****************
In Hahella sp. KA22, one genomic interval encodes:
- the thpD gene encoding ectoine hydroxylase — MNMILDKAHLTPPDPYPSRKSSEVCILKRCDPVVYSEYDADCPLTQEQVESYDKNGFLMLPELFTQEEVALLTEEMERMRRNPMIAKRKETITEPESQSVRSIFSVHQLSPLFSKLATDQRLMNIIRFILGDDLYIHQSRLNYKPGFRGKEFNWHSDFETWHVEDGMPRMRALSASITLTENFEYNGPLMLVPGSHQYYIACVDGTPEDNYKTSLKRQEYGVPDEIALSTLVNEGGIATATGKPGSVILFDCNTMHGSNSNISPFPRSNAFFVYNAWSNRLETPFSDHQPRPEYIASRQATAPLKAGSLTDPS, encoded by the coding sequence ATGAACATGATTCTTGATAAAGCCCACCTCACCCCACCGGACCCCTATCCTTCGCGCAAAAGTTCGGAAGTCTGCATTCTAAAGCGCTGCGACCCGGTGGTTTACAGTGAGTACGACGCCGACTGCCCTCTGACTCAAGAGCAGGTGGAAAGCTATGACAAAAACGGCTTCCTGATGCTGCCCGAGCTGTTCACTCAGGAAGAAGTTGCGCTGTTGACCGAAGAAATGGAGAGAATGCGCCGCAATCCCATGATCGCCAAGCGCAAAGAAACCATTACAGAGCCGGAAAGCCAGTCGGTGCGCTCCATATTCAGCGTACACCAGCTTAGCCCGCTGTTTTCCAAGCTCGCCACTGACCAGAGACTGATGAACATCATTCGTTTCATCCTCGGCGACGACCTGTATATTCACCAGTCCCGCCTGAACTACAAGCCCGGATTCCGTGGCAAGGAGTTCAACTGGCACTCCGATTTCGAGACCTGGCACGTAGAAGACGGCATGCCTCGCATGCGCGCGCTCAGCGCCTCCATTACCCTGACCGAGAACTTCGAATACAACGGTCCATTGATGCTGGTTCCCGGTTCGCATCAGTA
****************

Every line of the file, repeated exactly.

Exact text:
In Hahella sp. KA22, one genomic interval encodes:
- the thpD gene encoding ectoine hydroxylase — MNMILDKAHLTPPDPYPSRKSSEVCILKRCDPVVYSEYDADCPLTQEQVESYDKNGFLMLPELFTQEEVALLTEEMERMRRNPMIAKRKETITEPESQSVRSIFSVHQLSPLFSKLATDQRLMNIIRFILGDDLYIHQSRLNYKPGFRGKEFNWHSDFETWHVEDGMPRMRALSASITLTENFEYNGPLMLVPGSHQYYIACVDGTPEDNYKTSLKRQEYGVPDEIALSTLVNEGGIATATGKPGSVILFDCNTMHGSNSNISPFPRSNAFFVYNAWSNRLETPFSDHQPRPEYIASRQATAPLKAGSLTDPS, encoded by the coding sequence ATGAACATGATTCTTGATAAAGCCCACCTCACCCCACCGGACCCCTATCCTTCGCGCAAAAGTTCGGAAGTCTGCATTCTAAAGCGCTGCGACCCGGTGGTTTACAGTGAGTACGACGCCGACTGCCCTCTGACTCAAGAGCAGGTGGAAAGCTATGACAAAAACGGCTTCCTGATGCTGCCCGAGCTGTTCACTCAGGAAGAAGTTGCGCTGTTGACCGAAGAAATGGAGAGAATGCGCCGCAATCCCATGATCGCCAAGCGCAAAGAAACCATTACAGAGCCGGAAAGCCAGTCGGTGCGCTCCATATTCAGCGTACACCAGCTTAGCCCGCTGTTTTCCAAGCTCGCCACTGACCAGAGACTGATGAACATCATTCGTTTCATCCTCGGCGACGACCTGTATATTCACCAGTCCCGCCTGAACTACAAGCCCGGATTCCGTGGCAAGGAGTTCAACTGGCACTCCGATTTCGAGACCTGGCACGTAGAAGACGGCATGCCTCGCATGCGCGCGCTCAGCGCCTCCATTACCCTGACCGAGAACTTCGAATACAACGGTCCATTGATGCTGGTTCCCGGTTCGCATCAGTA